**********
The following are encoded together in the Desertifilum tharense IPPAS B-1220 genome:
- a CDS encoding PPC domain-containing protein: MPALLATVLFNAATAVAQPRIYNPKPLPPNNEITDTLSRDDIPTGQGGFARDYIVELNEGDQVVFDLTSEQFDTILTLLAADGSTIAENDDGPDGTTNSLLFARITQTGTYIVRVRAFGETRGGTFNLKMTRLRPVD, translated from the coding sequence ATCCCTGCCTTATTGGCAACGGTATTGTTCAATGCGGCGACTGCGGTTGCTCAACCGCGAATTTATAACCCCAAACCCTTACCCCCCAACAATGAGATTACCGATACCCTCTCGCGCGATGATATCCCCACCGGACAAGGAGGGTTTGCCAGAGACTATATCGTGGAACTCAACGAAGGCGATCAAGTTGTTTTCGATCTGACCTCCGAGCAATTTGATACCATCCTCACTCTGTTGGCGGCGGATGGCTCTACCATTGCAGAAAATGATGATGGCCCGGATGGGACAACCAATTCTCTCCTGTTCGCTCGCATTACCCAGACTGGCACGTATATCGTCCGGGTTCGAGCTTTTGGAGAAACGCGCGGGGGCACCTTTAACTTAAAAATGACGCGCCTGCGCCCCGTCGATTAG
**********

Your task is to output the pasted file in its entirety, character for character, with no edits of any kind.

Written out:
The following are encoded together in the Desertifilum tharense IPPAS B-1220 genome:
- a CDS encoding PPC domain-containing protein: MPALLATVLFNAATAVAQPRIYNPKPLPPNNEITDTLSRDDIPTGQGGFARDYIVELNEGDQVVFDLTSEQFDTILTLLAADGSTIAENDDGPDGTTNSLLFARITQTGTYIVRVRAFGETRGGTFNLKMTRLRPVD, translated from the coding sequence ATCCCTGCCTTATTGGCAACGGTATTGTTCAATGCGGCGACTGCGGTTGCTCAACCGCGAATTTATAACCCCAAACCCTTACCCCCCAACAATGAGATTACCGATACCCTCTCGCGCGATGATATCCCCACCGGACAAGGAGGGTTTGCCAGAGACTATATCGTGGAACTCAACGAAGGCGATCAAGTTGTTTTCGATCTGACCTCCGAGCAATTTGATACCATCCTCACTCTGTTGGCGGCGGATGGCTCTACCATTGCAGAAAATGATGATGGCCCGGATGGGACAACCAATTCTCTCCTGTTCGCTCGCATTACCCAGACTGGCACGTATATCGTCCGGGTTCGAGCTTTTGGAGAAACGCGCGGGGGCACCTTTAACTTAAAAATGACGCGCCTGCGCCCCGTCGATTAG